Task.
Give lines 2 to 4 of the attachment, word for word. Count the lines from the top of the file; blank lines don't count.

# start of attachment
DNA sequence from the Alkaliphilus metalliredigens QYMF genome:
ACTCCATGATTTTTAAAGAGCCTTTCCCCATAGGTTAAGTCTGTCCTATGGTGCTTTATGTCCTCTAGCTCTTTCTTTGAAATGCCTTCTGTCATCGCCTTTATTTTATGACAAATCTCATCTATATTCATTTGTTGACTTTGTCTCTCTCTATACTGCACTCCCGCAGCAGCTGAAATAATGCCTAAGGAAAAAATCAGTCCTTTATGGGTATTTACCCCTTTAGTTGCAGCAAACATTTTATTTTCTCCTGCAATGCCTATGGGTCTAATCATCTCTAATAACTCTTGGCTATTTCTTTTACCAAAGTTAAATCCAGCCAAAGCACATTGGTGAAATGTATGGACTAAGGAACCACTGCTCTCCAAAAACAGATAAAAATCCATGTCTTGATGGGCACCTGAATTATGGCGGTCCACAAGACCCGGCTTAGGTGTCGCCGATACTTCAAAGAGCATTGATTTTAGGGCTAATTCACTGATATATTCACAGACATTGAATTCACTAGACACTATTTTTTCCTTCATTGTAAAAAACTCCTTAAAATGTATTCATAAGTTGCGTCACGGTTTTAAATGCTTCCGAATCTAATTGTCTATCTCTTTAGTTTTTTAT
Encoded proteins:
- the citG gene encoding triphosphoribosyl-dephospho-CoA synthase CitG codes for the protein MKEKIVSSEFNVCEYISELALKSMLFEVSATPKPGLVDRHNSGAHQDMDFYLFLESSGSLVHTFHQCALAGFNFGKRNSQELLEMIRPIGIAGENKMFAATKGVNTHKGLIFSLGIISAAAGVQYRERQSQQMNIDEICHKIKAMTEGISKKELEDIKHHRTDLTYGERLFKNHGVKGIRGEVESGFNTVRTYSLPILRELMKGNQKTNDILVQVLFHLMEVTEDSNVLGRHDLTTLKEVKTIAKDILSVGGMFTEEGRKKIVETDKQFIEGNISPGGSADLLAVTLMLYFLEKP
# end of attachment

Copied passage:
ACTCCATGATTTTTAAAGAGCCTTTCCCCATAGGTTAAGTCTGTCCTATGGTGCTTTATGTCCTCTAGCTCTTTCTTTGAAATGCCTTCTGTCATCGCCTTTATTTTATGACAAATCTCATCTATATTCATTTGTTGACTTTGTCTCTCTCTATACTGCACTCCCGCAGCAGCTGAAATAATGCCTAAGGAAAAAATCAGTCCTTTATGGGTATTTACCCCTTTAGTTGCAGCAAACATTTTATTTTCTCCTGCAATGCCTATGGGTCTAATCATCTCTAATAACTCTTGGCTATTTCTTTTACCAAAGTTAAATCCAGCCAAAGCACATTGGTGAAATGTATGGACTAAGGAACCACTGCTCTCCAAAAACAGATAAAAATCCATGTCTTGATGGGCACCTGAATTATGGCGGTCCACAAGACCCGGCTTAGGTGTCGCCGATACTTCAAAGAGCATTGATTTTAGGGCTAATTCACTGATATATTCACAGACATTGAATTCACTAGACACTATTTTTTCCTTCATTGTAAAAAACTCCTTAAAATGTATTCATAAGTTGCGTCACGGTTTTAAATGCTTCCGAATCTAATTGTCTATCTCTTTAGTTTTTTAT
Encoded proteins:
- the citG gene encoding triphosphoribosyl-dephospho-CoA synthase CitG codes for the protein MKEKIVSSEFNVCEYISELALKSMLFEVSATPKPGLVDRHNSGAHQDMDFYLFLESSGSLVHTFHQCALAGFNFGKRNSQELLEMIRPIGIAGENKMFAATKGVNTHKGLIFSLGIISAAAGVQYRERQSQQMNIDEICHKIKAMTEGISKKELEDIKHHRTDLTYGERLFKNHGVKGIRGEVESGFNTVRTYSLPILRELMKGNQKTNDILVQVLFHLMEVTEDSNVLGRHDLTTLKEVKTIAKDILSVGGMFTEEGRKKIVETDKQFIEGNISPGGSADLLAVTLMLYFLEKP